The AF-P NIKKOR 70-300mm f/4.5-5.6E ED VR is a perfect lens for outdoor photos. In spite of being an f/4.5 lens, it does offer a great depth of field, and the VR technology reduces shaking.
It does not pretend to be a premium lens but does its task efficiently and is ideally suited for shooting outside.
Being an AF-P lens, it boasts of a stepper motor, and the minimum focusing distance is about 1.2meters.
With toggles at the side, you can easily change between manual and autofocus and turn on VR.
A large knurled ring at the front controls the focal length and a narrow ring at the base for focusing.
When extended, the lens nearly doubles in length.
There are 18 elements arranged in 14 groups.
The filter thread size is 67mm.
The stepper motor makes autofocus efficient and speedy.
At 70mm, you would notice some vignetting if you use f/4.5.
The effect almost disappears by f/5.6. At 200 to 300mm, there is considerable vignetting.
Unless you are shooting directly into the sun, chromatic aberration is well controlled. The images at 70mm are sharp and well defined.
- Good image at all focal lengths
- Solid image stabilization
- Good build quality
- Reliable and quick autofocus
- Minimum vignetting at lower focal lengths
- Autofocus not compatible with older Nikons
- The bokeh effect is not very good
3. Nikon NIKKOR 50mm f/1.4G AF-S FX
The AF-S NIKKOR 50mm F1.4G is an all-rounder prime lens suitable for landscape and outdoor shots.
For years the 50mm focal length was considered a standard lens that provided perspective closest to that seen by the human eye.
The main advantage of this lens over its predecessor, 50mm F1.4D, is that you can change from auto to manual focus by just rotating the focus ring.
But it has some degree of barrel distortion and requires 58mm filters.
The lens is compatible with all Nikon DX and FX cameras.
With 8 elements arranged in 7 groups, it has Super Integrated Coating.
The autofocus is up to the mark, and to change it to manual just twist the ring.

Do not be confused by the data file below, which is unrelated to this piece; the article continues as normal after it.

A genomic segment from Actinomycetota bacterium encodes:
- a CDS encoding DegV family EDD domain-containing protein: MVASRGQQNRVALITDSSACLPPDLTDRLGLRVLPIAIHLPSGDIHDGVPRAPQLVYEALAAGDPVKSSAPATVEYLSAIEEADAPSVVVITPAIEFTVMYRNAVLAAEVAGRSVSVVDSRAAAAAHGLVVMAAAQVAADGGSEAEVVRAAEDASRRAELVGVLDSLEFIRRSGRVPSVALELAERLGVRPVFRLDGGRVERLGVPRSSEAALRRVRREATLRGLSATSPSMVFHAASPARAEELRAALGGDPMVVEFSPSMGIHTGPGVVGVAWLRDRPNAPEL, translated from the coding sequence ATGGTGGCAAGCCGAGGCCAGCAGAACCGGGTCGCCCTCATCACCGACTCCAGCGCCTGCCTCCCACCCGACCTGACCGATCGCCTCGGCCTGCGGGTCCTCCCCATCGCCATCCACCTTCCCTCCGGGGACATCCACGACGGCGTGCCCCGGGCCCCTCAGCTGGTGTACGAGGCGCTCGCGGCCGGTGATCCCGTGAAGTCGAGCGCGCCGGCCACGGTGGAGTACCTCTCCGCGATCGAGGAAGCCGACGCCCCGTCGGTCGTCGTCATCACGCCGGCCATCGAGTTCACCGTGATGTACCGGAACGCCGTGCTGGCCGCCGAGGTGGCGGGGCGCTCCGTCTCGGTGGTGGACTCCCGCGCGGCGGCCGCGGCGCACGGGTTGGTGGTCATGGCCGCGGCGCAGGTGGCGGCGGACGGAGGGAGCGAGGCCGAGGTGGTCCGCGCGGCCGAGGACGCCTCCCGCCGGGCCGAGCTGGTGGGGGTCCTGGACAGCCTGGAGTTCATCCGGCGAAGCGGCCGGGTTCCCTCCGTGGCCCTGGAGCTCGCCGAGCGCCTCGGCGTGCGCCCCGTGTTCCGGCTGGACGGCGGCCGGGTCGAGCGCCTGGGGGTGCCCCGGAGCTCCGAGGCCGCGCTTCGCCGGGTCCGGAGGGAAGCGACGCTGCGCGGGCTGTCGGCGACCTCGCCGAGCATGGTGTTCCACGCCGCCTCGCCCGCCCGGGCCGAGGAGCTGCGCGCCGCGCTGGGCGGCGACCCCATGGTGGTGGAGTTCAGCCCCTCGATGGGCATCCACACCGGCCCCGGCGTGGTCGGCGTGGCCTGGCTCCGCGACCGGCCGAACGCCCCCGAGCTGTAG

My landscape shots revealed vibrant colors and a lovely bokeh effect.
Due to the high-powered CMOS sensors, you can only use them at f/2 and above.
Stopped down to f/2 vignetting is almost non-existent.
There is no noticeable ghosting, but in this respect, the f/1.8 lens I featured above does better.
It does improve over the F1.4D in that there is no corner distortion.
My test images showed there is a degree of flare when shooting directly facing the light source.
But I suppose the use of a good lens hood can take care of that.
- Excellent image quality across the width of the frame
- Better than F1.4D at large apertures
- No chromatic aberration
- Silent and smooth autofocus
- Very minimal vignetting
- Requires use of a hood to shoot into the light
- Autofocus is slower than screw driven F1.4D lens
4. Nikon Nikkor 50mm f/1.8G AF-S
The AF-S NIKKOR 50mm f/1.8G is the latest version of the classic 50mm f/1.8 lens that Nikon introduced back in the 70s.
It is compatible with all digital Nikon FX and DX cameras, including the low-end D3XXX series.
It has 7 elements arranged in 6 groups with one aspherical element.
The 7 blade diaphragm can stop down to f/16.
The focal length of 50mm is equal to 75mm on the DX-format cameras.
I found it had a 47° angle of view on FX and 31.5° on DX.
This is a reasonably priced lens that does landscape photography really well.
The plastic barrel with a metal lens mount feels solid and well built.
All the lens movements for focusing is internal, and it can survive a fall with no visible damage.
The M/A switch allows you to change from manual to autofocus and back instantly.
Nikon has used Super Integrated Coating that reduces flare and even the photos I took facing the sun were not burned out.
The Silent Wave motor is fast and accurate.
At this price point, it is an exceptional offering for outdoor shots.
The sharpness and clarity of the images were quite impressive.
- Lightweight and easily carried outdoors
- Inexpensive to own
- Exceptional optical quality at this price point
- Smooth autofocus
- Can be used for portrait photos as well
- Cannot be used by Nikon CX series
- Autofocus is not very fast
5. Nikon NIKKOR 16-85mm f/3.5-5.6G AF-S DX ED VR
At $700, the AF-S DX NIKKOR 16-85mm F3.5-5.6G ED VR is a medium-priced lens that is perfect for landscape shots.